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Intel Corp., the world’s largest maker of x86 microprocessors, will cease production of processors based on the NetBurst micro-architecture by late 2007, according to a media report. This fits into Intel’s typical 1.5 years pattern of micro-architectural transitions.

“By the end of next year, all the Celeron D and Pentium 4 CPU lines currently under the NetBurst micro-architecture, will be phased out, according to the sources,” a news-story at DigiTimes web-site claims citing sources among mainboard manufacturers.

Even though the article does not indicate anything about the Pentium D microprocessors phase out, given that the modern dual-core NetBurst chips consist of two separate Pentium 4 (Cedar Mill) cores means that if the latter are phased out, which means that no new units are made, but existing inventory remains at Intel’s stock and at resellers, the Pentium D chips will also face end of manufacturing.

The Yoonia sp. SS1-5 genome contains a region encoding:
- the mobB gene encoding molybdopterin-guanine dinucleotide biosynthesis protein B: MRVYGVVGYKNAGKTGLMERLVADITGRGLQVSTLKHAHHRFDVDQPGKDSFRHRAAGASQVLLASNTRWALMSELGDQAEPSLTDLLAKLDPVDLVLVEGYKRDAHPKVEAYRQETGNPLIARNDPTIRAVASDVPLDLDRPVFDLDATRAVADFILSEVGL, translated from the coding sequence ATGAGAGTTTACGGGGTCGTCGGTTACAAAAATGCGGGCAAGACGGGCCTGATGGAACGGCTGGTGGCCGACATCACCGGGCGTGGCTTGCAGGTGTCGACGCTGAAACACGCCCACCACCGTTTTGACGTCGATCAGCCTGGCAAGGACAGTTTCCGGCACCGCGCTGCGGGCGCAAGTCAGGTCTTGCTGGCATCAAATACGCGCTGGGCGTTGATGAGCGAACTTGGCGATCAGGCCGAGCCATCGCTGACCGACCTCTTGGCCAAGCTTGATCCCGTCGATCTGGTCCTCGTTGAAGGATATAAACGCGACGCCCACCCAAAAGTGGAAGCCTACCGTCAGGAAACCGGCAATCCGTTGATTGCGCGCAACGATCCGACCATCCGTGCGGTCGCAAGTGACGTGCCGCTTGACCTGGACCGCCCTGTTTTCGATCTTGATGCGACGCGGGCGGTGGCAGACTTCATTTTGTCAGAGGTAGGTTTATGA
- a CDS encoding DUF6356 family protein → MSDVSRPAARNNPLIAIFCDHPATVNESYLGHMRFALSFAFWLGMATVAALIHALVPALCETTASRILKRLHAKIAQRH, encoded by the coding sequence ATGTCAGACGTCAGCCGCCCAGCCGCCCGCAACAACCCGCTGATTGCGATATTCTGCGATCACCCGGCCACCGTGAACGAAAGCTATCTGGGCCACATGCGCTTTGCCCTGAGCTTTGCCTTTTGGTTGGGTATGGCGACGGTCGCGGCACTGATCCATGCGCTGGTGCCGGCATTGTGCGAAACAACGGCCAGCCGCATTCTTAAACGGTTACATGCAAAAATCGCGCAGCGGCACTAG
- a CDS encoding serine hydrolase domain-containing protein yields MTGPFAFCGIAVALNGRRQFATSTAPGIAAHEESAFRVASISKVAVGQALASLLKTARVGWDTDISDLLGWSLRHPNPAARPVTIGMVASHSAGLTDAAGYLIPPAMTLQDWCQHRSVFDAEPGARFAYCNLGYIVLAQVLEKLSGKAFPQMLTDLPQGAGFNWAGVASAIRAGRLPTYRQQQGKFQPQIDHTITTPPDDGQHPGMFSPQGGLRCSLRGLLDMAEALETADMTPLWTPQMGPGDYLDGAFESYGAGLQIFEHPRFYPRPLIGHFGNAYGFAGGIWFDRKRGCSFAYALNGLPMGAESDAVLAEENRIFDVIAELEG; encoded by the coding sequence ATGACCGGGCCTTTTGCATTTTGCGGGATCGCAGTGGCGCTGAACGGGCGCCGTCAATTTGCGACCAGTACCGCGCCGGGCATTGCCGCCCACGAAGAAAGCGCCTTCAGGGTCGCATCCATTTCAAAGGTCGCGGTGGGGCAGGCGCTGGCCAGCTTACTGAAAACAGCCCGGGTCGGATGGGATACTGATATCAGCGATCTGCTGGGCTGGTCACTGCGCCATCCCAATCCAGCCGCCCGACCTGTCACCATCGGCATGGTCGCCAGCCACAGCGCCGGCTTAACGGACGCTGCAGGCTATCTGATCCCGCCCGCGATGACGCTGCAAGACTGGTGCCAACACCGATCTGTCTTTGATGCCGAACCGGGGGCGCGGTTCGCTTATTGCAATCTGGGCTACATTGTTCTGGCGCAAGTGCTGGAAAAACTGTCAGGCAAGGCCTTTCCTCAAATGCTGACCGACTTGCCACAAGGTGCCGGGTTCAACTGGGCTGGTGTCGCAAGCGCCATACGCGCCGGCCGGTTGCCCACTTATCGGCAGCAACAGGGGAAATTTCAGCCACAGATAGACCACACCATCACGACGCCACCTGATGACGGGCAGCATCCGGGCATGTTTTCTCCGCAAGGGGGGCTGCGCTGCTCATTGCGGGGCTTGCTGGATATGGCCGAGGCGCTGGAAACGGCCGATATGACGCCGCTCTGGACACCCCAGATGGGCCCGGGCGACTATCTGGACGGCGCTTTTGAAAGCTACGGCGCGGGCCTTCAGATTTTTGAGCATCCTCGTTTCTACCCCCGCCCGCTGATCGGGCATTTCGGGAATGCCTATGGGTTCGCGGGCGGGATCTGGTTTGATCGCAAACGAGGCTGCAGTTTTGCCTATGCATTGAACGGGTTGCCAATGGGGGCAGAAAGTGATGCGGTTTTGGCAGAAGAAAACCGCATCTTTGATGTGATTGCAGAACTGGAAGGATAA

The claim indicates that by the end of 2007 Intel Corp. will offer customers low-cost processors based on the new Core 2 micro-architecture, which boasts with increased computing power compared to the NetBurst micro-architecture.

Microprocessors based on the NetBurst micro-architecture allowed Intel Corp. to increase clock-speeds of its chips rapidly in 2001 – 2003 and grab performance crown from rival Advanced Micro Devices, but at the cost of increased power consumption, which later did not allow Intel to push frequency further to catch up with the rival’s chips performance.

Intel’s new desktop, mobile and server microprocessors based on the Core 2 micro-architecture are projected to offer new levels of performance amid moderate consumption of power, which is important, as this is likely to decrease pricing of mainboards and processor cooling systems.

Intel did not comment on the news-story.

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